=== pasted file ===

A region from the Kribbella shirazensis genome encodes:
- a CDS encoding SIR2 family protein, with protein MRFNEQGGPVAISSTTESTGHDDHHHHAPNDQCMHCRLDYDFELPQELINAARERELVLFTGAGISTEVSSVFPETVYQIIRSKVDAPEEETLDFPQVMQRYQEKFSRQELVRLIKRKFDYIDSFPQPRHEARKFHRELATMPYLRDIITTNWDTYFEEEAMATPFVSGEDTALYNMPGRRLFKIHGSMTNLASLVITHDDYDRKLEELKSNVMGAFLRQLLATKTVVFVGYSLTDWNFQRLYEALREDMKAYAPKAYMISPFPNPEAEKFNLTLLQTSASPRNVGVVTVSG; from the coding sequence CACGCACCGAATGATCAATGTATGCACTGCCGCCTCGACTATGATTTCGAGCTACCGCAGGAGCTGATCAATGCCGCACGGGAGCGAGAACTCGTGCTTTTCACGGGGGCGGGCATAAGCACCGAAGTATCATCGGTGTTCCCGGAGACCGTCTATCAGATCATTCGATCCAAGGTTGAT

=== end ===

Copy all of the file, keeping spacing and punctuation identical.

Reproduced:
A region from the Kribbella shirazensis genome encodes:
- a CDS encoding SIR2 family protein, with protein MRFNEQGGPVAISSTTESTGHDDHHHHAPNDQCMHCRLDYDFELPQELINAARERELVLFTGAGISTEVSSVFPETVYQIIRSKVDAPEEETLDFPQVMQRYQEKFSRQELVRLIKRKFDYIDSFPQPRHEARKFHRELATMPYLRDIITTNWDTYFEEEAMATPFVSGEDTALYNMPGRRLFKIHGSMTNLASLVITHDDYDRKLEELKSNVMGAFLRQLLATKTVVFVGYSLTDWNFQRLYEALREDMKAYAPKAYMISPFPNPEAEKFNLTLLQTSASPRNVGVVTVSG; from the coding sequence CACGCACCGAATGATCAATGTATGCACTGCCGCCTCGACTATGATTTCGAGCTACCGCAGGAGCTGATCAATGCCGCACGGGAGCGAGAACTCGTGCTTTTCACGGGGGCGGGCATAAGCACCGAAGTATCATCGGTGTTCCCGGAGACCGTCTATCAGATCATTCGATCCAAGGTTGAT